CANADIAN RAILWAY OFFICE OF ARBITRATION
CASE NO. 2278
Heard at Montreal, Wednesday, 9 September 1992
ONTARIO NORTHLAND RAILWAY
TRANSPORTATION COMMUNICATIONS UNION
An alleged violation of the Letter of Agreement on contracting out of work.
JOINT STATEMENT OF ISSUE:
As part of a promotional endeavour by the Public Affairs Department, the Company enlisted the services of the Association for the Mentally Retarded to assemble various packages of promotional material.
The Transportation Communications (International) Union initiated a policy grievance contending that the project constituted contracting out of bargaining unit work.
The Company denies the Union’s contention and maintains that no violation of the letter on contracting out of work occurred.
FOR THE UNION: FOR THE COMPANY:
(SGD.) E. J. FOLEY (SGD.) P. A. DYMENT
GENERAL CHAIRMAN PRESIDENT
There appeared on behalf of the Company:
M. Restoule – Manager, Labour Relations, North Bay
And on behalf of the Union:
E. Foley – Executive Vice-President, North Bay
AWARD OF THE ARBITRATOR
It is common ground that the Company contracted out the work which is the subject of this grievance. For the grievance to succeed, the Union must establish a violation of the prohibitions against contracting out provided in the collective agreement. They are contained in a Letter of Understanding dated May 22, 1985, which reads, in part, as follows:
This has reference to the award of the Arbitrator, the Honourable Emmett M. Hall, dated December 9, 1974, concerning the contracting out of work.
In accordance with the provisions as set out on Page 49 of the above-mentioned award, it is agreed that work presently and normally performed by employees represented by the Associated non-Operating Railway Unions signatory to the Memorandum of Settlement dated May 22, 1985, will not be contracted out except:
(1) when technical or managerial skills are not available from within the railway; or
(2) where sufficient employees, qualified to perform the work, are not available from the active or laid-off employees; or
(3) when essential equipment or facilities are not available and cannot be made available from railway-owned property at the time and place required; or
(4) where the nature or volume of work is such that it does not justify the capital or operating expenditure involved; or
(5) the required time of completion of the work cannot be met with the skills, personnel or equipment available on the property; or
(6) where the nature or volume of the work is such that undesirable fluctuations in employment would automatically result.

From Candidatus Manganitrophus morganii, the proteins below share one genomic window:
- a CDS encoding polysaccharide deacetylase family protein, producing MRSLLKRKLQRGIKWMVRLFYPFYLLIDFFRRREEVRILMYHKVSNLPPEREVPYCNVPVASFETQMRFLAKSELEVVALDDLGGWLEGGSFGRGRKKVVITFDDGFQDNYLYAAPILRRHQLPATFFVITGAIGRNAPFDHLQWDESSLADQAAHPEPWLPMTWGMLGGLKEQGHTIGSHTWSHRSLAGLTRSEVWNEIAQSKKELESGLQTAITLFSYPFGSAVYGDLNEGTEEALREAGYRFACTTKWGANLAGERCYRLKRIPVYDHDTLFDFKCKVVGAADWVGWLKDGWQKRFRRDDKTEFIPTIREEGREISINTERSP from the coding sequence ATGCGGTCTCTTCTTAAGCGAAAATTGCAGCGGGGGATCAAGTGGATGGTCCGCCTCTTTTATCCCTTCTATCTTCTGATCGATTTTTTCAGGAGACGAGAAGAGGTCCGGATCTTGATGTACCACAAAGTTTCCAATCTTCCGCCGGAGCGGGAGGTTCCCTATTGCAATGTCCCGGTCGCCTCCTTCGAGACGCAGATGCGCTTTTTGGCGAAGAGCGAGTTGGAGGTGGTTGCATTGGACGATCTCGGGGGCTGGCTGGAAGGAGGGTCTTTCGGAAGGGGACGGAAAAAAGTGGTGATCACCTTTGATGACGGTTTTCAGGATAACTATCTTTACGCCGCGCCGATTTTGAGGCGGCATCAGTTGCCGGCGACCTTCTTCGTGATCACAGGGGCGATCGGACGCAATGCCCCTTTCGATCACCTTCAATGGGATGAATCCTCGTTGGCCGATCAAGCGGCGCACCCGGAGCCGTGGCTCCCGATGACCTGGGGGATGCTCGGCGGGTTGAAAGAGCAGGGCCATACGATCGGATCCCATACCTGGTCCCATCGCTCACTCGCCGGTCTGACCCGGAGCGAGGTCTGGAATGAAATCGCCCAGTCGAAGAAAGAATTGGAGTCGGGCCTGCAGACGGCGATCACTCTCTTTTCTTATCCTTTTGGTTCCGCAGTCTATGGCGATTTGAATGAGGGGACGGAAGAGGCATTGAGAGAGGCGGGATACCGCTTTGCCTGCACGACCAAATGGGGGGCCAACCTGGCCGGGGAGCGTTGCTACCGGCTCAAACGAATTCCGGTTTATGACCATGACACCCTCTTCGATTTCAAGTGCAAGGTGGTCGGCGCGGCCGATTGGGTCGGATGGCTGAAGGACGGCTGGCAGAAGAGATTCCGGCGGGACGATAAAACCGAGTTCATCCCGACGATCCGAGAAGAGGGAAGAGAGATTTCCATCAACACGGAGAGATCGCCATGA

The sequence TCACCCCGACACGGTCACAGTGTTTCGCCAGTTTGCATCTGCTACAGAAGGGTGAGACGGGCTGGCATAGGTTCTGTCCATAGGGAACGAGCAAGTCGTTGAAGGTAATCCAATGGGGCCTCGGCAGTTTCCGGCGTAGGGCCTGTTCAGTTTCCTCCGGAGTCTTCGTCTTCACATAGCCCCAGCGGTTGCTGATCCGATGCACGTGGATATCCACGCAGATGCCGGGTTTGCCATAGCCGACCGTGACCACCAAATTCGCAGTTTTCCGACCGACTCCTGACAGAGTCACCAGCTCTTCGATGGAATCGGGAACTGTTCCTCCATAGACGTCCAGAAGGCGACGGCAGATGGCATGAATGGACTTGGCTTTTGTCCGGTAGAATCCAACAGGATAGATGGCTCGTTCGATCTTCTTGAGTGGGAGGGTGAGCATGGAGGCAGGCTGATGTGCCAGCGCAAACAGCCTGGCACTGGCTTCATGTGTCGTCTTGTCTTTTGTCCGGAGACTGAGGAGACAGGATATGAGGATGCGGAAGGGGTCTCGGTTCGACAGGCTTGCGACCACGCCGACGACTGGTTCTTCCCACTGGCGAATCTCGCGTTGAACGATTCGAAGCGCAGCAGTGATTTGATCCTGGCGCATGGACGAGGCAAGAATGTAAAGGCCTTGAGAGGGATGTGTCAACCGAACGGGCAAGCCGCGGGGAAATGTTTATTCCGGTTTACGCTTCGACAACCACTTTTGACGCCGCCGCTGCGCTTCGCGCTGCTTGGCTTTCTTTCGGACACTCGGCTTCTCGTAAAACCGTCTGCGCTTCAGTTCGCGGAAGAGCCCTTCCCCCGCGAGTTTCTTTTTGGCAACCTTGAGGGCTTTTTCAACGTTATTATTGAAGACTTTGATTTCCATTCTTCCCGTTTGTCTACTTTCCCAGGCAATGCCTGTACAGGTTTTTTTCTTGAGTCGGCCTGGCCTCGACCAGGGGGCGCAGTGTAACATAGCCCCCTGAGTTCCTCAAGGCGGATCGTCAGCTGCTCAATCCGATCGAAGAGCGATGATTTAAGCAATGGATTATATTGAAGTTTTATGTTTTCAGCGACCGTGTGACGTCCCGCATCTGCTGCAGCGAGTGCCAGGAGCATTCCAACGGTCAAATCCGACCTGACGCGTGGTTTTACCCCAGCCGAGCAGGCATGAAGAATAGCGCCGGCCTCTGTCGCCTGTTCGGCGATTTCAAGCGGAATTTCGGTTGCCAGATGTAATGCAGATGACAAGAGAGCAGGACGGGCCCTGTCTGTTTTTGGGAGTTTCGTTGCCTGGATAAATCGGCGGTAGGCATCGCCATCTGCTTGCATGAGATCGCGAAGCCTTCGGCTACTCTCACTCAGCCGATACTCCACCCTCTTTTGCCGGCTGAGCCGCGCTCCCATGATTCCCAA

The conditions set forth above will not apply in emergencies, to items normally obtained from manufacturers or suppliers nor to the performance of warranty work.
The Letter of Memorandum goes on to provide for regular annual meetings between the Union and the Company to discuss the Company’s plans for future contracting out, as well as an obligation on the part of the Company to give the Union not less than thirty days’ notice of its intention to contract out work which would have a material and adverse effect on employees.
For the prohibition against contracting out to apply, it must be established that the work in question is "… work presently and normally performed by employees represented by the [Union]". The evidence before the Arbitrator establishes beyond controversy that the work in question consists of labelling and stuffing envelopes with promotional material to be mailed to the Company’s potential customers. It appears that the Company’ activities in this regard were undertaken in earnest in or about 1990, although promotional campaigns had been conducted on a much less systematic basis in prior years. It is common ground that prior to 1990 promotional materials were assembled for mailing by a number of employees, including bargaining unit members, non-scheduled clerical staff including secretaries and receptionists, as well as members of management. With the assignment of the work to the Association for the Mentally Retarded, which performs the assembling of promotional mail on its own premises on an "assembly line" basis, the volume of the activity rose substantially: in 1992 it is estimated that in excess of 20,000 pieces of promotional mail will be assembled in this fashion.
Can it be said that the work in question is work "presently and normally performed" by members of the bargaining unit? The Arbitrator has difficulty finding that the work fits that description. The fact that certain aspects of the work may have been performed by some bargaining unit members in the past does not, of itself, make it work in respect of which ownership can be asserted for the purposes of the prohibition against contracting out. Indeed, there is no provision in the collective agreement at hand which contains language which can be construed as specifying work ownership. As noted in CROA 1910, the mere reference to classifications or positions within the terms of the collective agreement is not, of itself, conclusive of the issue of exclusive work jurisdiction.
At its highest, the Union’s case is that the work in question has traditionally been performed by a number of union and non-union employees, on a relatively occasional and sporadic basis. In the circumstances I am unable to conclude that it can fairly be characterized as work presently and normally performed by bargaining unit members for the purposes of the Letter of Understanding of May 22, 1985, which governs the limitation against the contracting out of bargaining unit work. For these reasons alone, the grievance cannot succeed.
Nor can the Arbitrator conclude, given the above finding, that the Company violated any obligation of notice to the Union. For the foregoing reasons the grievance must be dismissed.
September 11, 1992 (Sgd.) MICHEL G. PICHER